3.4 Timecode Fields

Some dialogs, such as the Go to Time dialog and the Select Media Source dialog, include fields for timecode entry. These fields are designed to simplify timecode input and provide a number of shortcuts that are described here.

3.4.1 Timecode Validation

In many ways, the field behaves like a standard text field. The primary difference is that once you've finished entering a timecode, InqScribe will parse what you've entered and reformat the result. In this context "finish entering a timecode" means that you tab away from the field. You can also type "`" to force InqScribe to parse and reformat immediately.

If InqScribe doesn't think it can convert what you're typing to a valid timecode, the background of the field will turn light red. If you ask InqScribe to try to convert an invalid timecode, it will revert to the last valid timecode that was shown.

3.4.2 SMPTE Timecode Entry

Normally when you enter a timecode you'll type something like "00:10.15". Here are the rules the field uses for what we call SMPTE timecode entry.

You can use any of the following characters (or delimiters) to separate fields in the timecode:

  • period (.)
  • colon (:)
  • semi-colon (;)
  • comma (,)
  • ampersand (&)
  • plus sign (+)

Any characters that are not numbers or one of the delimiters described above will be filtered out of the final result.

Timecode entry always includes frames, regardless of what you may have set for the Omit Frames transcript setting. Omit Frames is only meant to apply to how InqScribe formats timecodes, not how timecodes are entered. If you prefer to enter timecodes without frame values, just be sure to enter something like "01:30." or "130." (note the trailing period). Or use abbreviated timecode entry and enter something like "1m 30s".

Here are some examples to illustrate SMPTE entry behavior. All examples are of the form:

"what you type" → "what you get after InqScribe formats your input"

You can enter timecodes using whatever delimiters you want. Mixing and matching is OK.

“4:3;2,1” → “04:03:02.01”.

Note that while InqScribe is flexible in what delimiters you use to enter the timecode, formatted timecodes only use ":", ";", and "." as delimiters. It's also important to note that these rules only apply within timecode fields. If you try to use arbitrary delimiters within your main transcript field, InqScribe may not be able to recognize what you type as a valid timecode.

You can omit numbers between delimiters as a shortcut for 0.

“3…” → “3:00:00.00”.

You can omit left-hand fields entirely if you don’t need them.

“1:30.” → “00:01:30.00”.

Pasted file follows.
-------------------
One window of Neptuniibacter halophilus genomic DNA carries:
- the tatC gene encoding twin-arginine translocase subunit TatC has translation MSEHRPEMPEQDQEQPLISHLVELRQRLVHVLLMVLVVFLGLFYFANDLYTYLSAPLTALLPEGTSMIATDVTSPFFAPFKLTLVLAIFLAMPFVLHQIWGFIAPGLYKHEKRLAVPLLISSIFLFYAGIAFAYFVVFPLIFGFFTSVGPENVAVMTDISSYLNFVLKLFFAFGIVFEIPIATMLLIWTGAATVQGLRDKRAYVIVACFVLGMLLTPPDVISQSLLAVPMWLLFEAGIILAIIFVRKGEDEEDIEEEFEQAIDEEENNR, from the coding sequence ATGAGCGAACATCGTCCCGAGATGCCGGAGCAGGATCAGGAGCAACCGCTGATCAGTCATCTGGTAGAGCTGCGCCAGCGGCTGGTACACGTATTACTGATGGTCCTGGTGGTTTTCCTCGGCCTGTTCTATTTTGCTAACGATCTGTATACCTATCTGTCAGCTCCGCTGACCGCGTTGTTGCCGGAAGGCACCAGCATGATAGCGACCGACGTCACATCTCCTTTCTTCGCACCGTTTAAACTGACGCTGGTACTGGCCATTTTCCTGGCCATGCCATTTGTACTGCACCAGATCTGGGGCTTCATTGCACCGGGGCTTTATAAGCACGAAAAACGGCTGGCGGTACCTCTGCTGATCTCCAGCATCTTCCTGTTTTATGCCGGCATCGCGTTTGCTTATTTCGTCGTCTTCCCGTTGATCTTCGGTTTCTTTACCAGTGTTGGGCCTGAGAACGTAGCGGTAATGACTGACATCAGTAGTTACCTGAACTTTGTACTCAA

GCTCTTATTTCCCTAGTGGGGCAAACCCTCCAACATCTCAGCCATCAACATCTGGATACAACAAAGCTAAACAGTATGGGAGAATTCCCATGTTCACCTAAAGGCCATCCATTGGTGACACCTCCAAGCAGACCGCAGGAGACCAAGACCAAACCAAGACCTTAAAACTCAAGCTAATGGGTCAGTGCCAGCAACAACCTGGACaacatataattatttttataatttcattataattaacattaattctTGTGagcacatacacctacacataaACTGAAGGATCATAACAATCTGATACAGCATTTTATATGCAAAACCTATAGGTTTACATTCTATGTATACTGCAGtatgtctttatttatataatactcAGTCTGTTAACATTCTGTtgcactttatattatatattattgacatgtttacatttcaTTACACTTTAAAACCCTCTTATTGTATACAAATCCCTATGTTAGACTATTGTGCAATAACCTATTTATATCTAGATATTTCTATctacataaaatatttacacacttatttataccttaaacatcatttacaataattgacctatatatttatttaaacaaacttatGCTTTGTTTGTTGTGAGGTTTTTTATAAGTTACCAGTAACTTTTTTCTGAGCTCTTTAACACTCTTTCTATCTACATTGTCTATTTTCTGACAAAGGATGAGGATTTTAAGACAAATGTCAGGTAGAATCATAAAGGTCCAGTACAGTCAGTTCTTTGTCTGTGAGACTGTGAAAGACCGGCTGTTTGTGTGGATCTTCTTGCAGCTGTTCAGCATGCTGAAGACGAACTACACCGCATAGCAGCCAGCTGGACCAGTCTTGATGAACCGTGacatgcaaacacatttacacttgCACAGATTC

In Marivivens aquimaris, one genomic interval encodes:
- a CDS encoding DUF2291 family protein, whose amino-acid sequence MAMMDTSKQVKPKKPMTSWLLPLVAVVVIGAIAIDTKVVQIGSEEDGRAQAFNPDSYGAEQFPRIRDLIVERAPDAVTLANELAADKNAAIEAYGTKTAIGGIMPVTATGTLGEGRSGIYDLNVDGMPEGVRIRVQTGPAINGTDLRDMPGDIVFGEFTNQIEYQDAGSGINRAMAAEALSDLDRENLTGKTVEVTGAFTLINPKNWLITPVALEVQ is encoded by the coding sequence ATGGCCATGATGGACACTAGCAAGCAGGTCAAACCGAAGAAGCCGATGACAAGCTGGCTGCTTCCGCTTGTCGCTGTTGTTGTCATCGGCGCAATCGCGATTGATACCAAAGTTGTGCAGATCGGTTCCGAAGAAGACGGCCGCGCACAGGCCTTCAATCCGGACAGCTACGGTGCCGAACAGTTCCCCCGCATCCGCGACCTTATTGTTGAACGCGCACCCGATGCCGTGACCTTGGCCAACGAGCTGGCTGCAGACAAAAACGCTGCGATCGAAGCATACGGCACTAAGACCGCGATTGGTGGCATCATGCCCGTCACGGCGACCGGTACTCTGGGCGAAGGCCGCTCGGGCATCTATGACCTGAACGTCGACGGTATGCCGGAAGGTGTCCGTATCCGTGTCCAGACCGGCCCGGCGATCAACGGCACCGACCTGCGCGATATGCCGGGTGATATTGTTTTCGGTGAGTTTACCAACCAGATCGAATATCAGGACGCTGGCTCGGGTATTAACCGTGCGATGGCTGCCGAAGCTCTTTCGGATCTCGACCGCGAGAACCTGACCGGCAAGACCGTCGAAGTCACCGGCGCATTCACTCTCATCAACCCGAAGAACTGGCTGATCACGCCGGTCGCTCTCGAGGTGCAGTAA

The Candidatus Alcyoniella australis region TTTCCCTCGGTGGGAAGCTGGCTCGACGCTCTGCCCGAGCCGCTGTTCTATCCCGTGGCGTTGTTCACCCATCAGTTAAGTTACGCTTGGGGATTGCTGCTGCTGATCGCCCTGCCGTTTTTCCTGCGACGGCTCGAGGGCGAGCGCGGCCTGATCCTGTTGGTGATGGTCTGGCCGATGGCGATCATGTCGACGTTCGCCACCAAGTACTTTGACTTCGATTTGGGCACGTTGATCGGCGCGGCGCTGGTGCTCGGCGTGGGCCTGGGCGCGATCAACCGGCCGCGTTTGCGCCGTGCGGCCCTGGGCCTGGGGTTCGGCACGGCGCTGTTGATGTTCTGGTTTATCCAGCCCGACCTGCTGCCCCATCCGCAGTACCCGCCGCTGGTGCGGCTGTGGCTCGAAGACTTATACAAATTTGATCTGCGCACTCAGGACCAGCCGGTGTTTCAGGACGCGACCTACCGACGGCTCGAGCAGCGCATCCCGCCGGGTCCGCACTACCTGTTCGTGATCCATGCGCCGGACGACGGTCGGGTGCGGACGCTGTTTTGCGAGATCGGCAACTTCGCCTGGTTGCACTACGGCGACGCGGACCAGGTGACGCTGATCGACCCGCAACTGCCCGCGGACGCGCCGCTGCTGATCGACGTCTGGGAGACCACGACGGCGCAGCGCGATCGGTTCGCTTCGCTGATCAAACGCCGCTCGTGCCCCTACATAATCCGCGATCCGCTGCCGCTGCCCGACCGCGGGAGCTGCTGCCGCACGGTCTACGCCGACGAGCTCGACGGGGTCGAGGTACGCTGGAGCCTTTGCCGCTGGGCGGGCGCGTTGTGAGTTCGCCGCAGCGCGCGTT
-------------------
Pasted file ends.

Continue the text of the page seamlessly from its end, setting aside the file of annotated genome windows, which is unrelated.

You can enter times with no delimiters at all, and InqScribe will count on each field being two characters wide to format the result.

“1221” → “00:00:12.21”
“123405” → “00:12:34.05”

If you enter an odd number of characters, InqScribe can handle it.

"130" → "00:00:01.30"

Knowing fields are two characters wide also comes into play if you use delimiters, but it only applies to the left-most chunk.

“123456.” → “12:34:56.00”
“1122.11” → “00:11:22.11”

Recall that InqScribe will filter out anything that's not a number or a delimiter.

“fred” → invalid timecode
“[00:01:02.03]” → “00:01:02.03”

Finally, note in general that your entry will be converted to a real timecode that respects the natural limit of each field.

“190.” → “1 min 90 sec” → “00:02:30.00”

3.4.3 Relative Timecodes

A nice feature of timecode fields is that they remember their last value. That means that when you enter an invalid timecode, the field can revert to its prior value instead of defaulting to 0:00:00.00.

It also means that it's possible to perform math with timecodes.

To do this, simply preface the timecode you enter with a "+" or "-" sign. If you do this, the timecode you enter will be added (or subtracted) from the prior value.

“1..” → “00:01:00.00” (normal entry)
”+1…” → “01:01:00.00” (adds 1 hour to prior value)
”-15” → “01:00:59.15” (subtracts 15 frames from prior value)

Note that the "+" character can be either a regular delimiter or an indication of a relative timecode, depending on where in the timecode it appears.

“1+2” → “00:00:01.02” (+ is a delimiter, same result as "1:2")

In contrast, the "-" character is not a valid delimiter and may only be used at the start of a timecode.

“1-2” → invalid timecode

3.4.4 Abbreviated Timecode Entry

In addition to SMPTE timecode entry, you can also enter timecodes using one-letter abbreviations for hours, minutes, seconds, and frames. Here are some examples.

“1h” → “01:00:00.00”
“1h 30m15s” → “01:30:15.00”
"5f" → "00:00:00.05"
”+5m” → “01:35:15.00”

With this approach, you follow a number with one of four letters (hmsf) that correspond to the appropriate time unit. Anything in the field that is not a number followed by one of hmsf will be ignored.

Note that you cannot combine SMPTE entry with the use of hmsf.

"1h 00:15" → "01:00:00.00" ("00:15" is ignored since neither number ends with one of hmsf)

Since this approach explicitly identifies what each number means, you can enter fields in any order you want.

“30m 1h” → “01:30:00.00”

Finally, note that relative timecode behavior applies to timecodes entered using hmsf abbreviations.